Three-year-old Kian approached the edge of the gully and looked down to his older brother. Logan stood eight metres below, at the bottom of a concave drop that must have ranked as a couloir through the eyes of a six-year-old. He craned his neck so he could look, with justifi able pride, out from under the rim of his helmet and up to his first first-descent.
“Was that fun, Logan?” asked Kian.
“Yup,” answered Logan, who must have already learned that adopting an air of nonchalance is the only way to make an impressive feat even more impressive.
Kian doesn’t yet ski with poles. I’m putting that down as a contributing factor to what happened next. He shuffled to the edge, looked once at his mother and with that was gone.
Kian didn’t think the drop was as much fun as Logan did. Poles might have let him ease over the edge, or maybe catch his balance. But at least there were fewer pieces to pick up from the bottom of the gully when the crying was done.
I turned and started skiing. It wasn’t that I was unconcerned about Kian—his parents were with him and he only ever cries two or three tears at once—it’s that I wanted to get a head start. Soon they would be nipping at my heels and I would be trying not to be beaten down the hill again by my nephews. I was already sick of explaining to people in line that, yes, he sure was small, only three years old in fact. It only made it worse when he had obviously been waiting for me and wondering if he’d be better off in the single line.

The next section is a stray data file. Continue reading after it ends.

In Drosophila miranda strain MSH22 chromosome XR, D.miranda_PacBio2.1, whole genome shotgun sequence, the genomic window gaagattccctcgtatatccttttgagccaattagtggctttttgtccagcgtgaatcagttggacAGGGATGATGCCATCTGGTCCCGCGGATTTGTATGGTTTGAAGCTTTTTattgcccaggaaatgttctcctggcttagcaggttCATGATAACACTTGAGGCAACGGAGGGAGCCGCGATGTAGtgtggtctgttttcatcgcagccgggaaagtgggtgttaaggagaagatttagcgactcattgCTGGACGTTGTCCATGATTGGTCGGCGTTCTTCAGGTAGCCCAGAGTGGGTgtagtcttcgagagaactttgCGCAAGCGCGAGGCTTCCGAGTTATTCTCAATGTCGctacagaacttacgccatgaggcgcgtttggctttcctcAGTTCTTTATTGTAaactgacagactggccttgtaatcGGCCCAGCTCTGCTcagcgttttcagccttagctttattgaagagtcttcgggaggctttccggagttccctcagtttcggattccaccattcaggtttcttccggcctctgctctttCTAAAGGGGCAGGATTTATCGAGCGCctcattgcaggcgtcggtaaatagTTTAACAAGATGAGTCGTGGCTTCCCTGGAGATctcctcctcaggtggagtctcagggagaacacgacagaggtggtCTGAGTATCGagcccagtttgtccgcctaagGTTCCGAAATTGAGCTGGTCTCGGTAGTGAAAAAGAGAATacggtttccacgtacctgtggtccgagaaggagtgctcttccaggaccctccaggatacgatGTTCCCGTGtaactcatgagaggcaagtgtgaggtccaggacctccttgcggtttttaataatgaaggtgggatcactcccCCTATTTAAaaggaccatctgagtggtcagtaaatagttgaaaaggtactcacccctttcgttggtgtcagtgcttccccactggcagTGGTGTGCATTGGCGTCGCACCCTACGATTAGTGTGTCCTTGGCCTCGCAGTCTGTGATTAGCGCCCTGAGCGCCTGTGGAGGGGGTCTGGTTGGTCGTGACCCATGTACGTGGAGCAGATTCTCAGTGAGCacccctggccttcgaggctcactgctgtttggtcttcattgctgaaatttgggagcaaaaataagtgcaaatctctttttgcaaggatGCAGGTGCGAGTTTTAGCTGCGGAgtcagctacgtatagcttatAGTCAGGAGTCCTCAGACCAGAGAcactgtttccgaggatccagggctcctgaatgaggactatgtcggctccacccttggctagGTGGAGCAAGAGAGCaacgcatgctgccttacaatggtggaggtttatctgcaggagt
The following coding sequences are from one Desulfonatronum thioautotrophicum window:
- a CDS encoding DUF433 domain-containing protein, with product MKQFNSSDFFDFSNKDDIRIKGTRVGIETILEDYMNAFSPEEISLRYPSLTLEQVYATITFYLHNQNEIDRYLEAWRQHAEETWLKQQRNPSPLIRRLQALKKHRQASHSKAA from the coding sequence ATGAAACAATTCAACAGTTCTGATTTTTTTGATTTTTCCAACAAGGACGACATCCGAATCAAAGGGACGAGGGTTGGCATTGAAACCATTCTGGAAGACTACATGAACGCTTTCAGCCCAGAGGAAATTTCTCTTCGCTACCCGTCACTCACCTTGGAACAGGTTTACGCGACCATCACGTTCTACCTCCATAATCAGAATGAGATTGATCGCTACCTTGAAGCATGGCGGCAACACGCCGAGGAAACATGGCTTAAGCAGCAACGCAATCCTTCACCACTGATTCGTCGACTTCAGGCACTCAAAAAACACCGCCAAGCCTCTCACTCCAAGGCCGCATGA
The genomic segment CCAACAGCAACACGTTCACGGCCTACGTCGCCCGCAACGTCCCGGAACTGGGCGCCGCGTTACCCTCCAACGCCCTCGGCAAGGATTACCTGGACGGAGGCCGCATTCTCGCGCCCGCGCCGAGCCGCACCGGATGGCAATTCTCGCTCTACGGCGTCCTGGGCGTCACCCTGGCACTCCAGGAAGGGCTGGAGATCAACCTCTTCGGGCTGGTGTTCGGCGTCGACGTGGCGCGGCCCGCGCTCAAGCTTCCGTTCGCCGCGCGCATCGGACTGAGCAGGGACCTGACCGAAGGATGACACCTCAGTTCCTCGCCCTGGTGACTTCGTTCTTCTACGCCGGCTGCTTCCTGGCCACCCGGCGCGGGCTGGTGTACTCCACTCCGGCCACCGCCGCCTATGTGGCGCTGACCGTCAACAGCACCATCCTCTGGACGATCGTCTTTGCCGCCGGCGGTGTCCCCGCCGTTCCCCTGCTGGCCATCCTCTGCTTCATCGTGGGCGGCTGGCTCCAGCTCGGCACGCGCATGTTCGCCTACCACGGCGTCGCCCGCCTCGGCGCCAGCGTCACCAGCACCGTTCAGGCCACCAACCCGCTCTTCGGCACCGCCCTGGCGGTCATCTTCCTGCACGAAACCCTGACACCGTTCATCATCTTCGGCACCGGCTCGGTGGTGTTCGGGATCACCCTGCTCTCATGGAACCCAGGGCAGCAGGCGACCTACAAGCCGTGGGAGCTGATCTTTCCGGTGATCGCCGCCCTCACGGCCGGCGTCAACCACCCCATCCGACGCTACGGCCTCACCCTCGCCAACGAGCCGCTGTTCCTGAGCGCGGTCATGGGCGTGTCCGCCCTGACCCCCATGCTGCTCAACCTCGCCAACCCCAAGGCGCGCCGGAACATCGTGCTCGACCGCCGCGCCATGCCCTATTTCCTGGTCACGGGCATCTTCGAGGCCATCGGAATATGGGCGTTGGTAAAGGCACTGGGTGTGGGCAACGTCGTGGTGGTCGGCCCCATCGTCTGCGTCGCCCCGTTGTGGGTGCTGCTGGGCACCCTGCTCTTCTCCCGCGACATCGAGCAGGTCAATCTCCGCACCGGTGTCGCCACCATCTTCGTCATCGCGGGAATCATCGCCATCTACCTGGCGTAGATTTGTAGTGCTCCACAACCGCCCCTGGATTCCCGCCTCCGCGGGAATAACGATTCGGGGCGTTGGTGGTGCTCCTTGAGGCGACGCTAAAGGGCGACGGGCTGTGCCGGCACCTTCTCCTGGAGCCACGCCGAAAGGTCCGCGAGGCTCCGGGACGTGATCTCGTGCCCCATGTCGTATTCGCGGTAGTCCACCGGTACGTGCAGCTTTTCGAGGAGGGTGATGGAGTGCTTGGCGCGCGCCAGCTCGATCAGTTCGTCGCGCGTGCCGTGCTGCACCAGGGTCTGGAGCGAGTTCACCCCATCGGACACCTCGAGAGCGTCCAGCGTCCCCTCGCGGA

It wasn’t supposed to be this way. I was on a family vacation to Sun Peaks. I envisioned a week of linking relaxed arcs on wide groomers with plenty of breaks to let the little guys catch up. Instead I found myself in an alder-choked gully, absorbing low-pitch bumps with withered quads while looking for a route back out to the groomer so I could make up some time on them.
Rethinking family skiing wasn’t the only mental adjustment I had made that week. I was also taking a fresh look at “family resorts”.
An ultrasound of my partner’s burgeoning belly had recently confi rmed that resorts that court kid-heavy families might comprise my skiing future for the next few decades. It seemed time to take a closer look.
Put it down to a lack of technical ability if you like, but I had always gravitated toward mountains with terrain that rewarded accomplished woodland orienteering skills more than the ability to properly finish a turn. I preferred exploring to cruising, and I was worried that a resort that prided itself on wellgroomed and expansive intermediate terrain might not have much else going for it.
My first clue that Sun Peaks was not the staid, sterile place I envisioned family resorts to be presented itself at the baggage carousel at the Kamloops airport.
We had waited through an unplanned, five-hour layover in Vancouver, thanks to a broken-down airplane, and when I say “we” I mean the band of brothers and sisters that takes shape any time an airline’s operational dysfunction rules the day. The good news is that the plane broke on the tarmac, not in the air. The other good news is that the delay gave Air Canada’s baggage handlers just enough time to make sure all the connecting bags got on the right flight—except for one.
Anytime you mix an Australian accent with five hours in an airport bar, interpersonal communication will suffer. I’m sure the guy in board shorts and flip-flops wasn’t actually talking about kangaroos being underappreciated, but that’s all I could imagine he was trying to get across to me while we waited for our bags. The shuttle driver must have understood though, because when I loaded my bags on the van destined for Sun Peaks, the driver told me we had to wait for the hopeful vacationer to arrange for his bag— which I could only hope contained some winter boots—to be brought up the mountain to Sun Peaks the next day.